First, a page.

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Posted on: 1/7/2007

John Mahoney is Coordinator of Jazz Studies at Loyola University of the South, where I studied jazz improvisation and writing with him. A trombonist, pianist, composer, educator, and sometimes-vocalist, his background is a large influence on those elements ending up in _my_ background. Despite my slow learning as an undergraduate jazz trombonist, John realized that I had some abilities as a jazz writer and told me so (as I had not recognized that avenue myself). With a little extra time, I was able to get my act together enough to get into Eastman as a graduate jazz-writing major.

Part of that extra time was a month at Eastman’s summer “Arranger’s Holiday” Institute, where I experienced the joy of surrounding myself with musicians who so intensely wanted to perform and write music--and on a tight schedule. My primary writing instructor there was Manny Albam, who exposed me to music and a means to write it that literally changed my life. Anytime he taught or conducted, he subliminally conveyed to everyone how happy this life of music made him and how much he wanted to share it with us, to bring the next generation into this great feast. And he did, year after year.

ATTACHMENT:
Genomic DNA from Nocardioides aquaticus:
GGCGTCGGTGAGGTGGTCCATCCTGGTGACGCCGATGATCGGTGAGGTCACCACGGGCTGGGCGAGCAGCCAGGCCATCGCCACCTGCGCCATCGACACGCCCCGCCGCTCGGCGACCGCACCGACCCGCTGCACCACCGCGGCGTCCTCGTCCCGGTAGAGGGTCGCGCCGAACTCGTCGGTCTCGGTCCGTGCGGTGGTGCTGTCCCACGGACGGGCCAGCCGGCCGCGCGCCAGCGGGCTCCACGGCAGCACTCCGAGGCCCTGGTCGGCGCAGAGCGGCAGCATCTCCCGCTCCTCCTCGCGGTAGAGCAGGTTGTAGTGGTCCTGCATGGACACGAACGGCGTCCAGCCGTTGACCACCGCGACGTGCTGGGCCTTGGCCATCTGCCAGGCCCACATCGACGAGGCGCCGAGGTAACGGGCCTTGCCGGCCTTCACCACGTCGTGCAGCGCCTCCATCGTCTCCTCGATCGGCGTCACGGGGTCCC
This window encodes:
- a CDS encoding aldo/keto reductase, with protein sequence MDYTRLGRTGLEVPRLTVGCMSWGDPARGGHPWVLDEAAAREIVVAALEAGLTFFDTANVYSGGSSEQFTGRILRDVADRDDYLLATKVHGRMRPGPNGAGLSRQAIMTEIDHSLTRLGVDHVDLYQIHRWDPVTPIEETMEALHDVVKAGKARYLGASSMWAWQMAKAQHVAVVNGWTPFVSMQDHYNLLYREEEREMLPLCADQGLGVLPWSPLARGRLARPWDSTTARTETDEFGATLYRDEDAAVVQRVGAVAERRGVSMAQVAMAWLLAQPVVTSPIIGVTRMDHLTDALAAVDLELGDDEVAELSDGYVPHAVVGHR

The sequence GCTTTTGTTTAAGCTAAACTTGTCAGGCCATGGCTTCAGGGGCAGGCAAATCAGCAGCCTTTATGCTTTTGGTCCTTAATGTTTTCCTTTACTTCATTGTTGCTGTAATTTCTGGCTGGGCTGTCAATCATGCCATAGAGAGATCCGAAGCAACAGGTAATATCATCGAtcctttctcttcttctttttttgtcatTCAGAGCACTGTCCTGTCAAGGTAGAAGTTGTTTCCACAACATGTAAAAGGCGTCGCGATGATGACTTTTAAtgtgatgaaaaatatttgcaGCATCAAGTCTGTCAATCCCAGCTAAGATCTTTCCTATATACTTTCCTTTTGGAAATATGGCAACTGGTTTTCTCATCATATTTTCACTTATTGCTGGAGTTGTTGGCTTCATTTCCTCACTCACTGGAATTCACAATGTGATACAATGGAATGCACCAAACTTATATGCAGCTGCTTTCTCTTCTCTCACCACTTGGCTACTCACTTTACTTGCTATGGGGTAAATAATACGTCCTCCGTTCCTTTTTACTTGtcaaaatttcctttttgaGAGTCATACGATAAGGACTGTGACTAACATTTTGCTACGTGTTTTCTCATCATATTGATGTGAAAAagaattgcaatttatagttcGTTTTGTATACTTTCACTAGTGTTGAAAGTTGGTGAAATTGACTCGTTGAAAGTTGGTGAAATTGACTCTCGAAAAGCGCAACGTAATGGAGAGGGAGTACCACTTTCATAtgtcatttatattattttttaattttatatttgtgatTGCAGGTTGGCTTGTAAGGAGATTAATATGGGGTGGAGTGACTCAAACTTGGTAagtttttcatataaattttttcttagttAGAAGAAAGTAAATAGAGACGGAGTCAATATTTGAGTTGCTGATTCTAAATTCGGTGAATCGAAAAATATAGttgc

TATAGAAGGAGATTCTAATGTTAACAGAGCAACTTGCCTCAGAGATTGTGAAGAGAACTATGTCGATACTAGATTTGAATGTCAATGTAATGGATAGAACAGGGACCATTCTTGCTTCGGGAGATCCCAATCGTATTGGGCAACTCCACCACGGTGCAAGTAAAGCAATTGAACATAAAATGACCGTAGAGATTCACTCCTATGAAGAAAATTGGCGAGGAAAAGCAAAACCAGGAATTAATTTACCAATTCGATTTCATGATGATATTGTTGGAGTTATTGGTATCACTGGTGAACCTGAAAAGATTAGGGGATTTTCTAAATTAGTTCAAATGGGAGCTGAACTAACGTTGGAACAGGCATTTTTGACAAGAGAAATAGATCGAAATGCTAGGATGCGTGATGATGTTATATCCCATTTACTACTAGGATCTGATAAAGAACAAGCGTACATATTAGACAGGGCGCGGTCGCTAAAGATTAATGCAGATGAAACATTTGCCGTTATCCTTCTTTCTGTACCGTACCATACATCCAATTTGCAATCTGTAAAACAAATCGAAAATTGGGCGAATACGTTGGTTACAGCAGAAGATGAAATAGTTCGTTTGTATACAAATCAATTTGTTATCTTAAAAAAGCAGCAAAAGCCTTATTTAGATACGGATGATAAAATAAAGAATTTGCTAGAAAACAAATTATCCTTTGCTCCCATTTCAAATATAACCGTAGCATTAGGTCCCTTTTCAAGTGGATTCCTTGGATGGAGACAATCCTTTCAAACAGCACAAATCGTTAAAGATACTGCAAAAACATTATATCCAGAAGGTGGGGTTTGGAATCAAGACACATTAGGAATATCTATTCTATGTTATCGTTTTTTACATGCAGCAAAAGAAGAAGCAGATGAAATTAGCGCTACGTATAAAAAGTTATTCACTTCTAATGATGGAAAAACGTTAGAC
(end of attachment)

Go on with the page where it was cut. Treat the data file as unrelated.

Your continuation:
Once a full-time student at Eastman I had the opportunity to study under Rayburn Wright, the late Director of Jazz Studies at the Eastman School of Music. I had gotten a week or so with him a previous summer. What a mind! What ears! What leadership! What interpersonal skills! What organizational chops! What a visionary! What a teacher! What a nice guy! To say he taught by example is an incredibly unsatisfying understatement. He was wildly capable of anything musical and accomplished it with a calmness that belied his abilities and his enthusiasm. I could live, learn, and teach the rest of my life and never rise to Ray’s abilities as a mentor and person; but there’s good reason to try.

His colleague, Bill Dobbins, teaches there still. I had thought that John Mahoney was the picture of laid-back until I met Bill (who, along with Ray, had taught John). Bill’s determination and focus made any musical task achievable, and he expected his students to apply those same skills to the best of their abilities. His ears and notation accurate beyond any standard, it’s fair to say that the question “WWBD?” (“what would Bill do”) arises at least subconsciously every time I decide how best to write out some ridiculously intricate transcribed passage. His instructional and performance abilities alone were (and are) enough to make the Eastman experience worthwhile; but partnered with Ray, those two years were an unforgettable recipe for my learning how to write, (finally) how to improvise, and in what ways I wanted music to be in my life.

These people were of critical importance in bringing my abilities to flourish--especially as a writer, but also as a performer, and most certainly as a teacher.

Tribute submitted by:
Antonio García
Director of Jazz Studies
Virginia Commonwealth University
Richmond, Virginia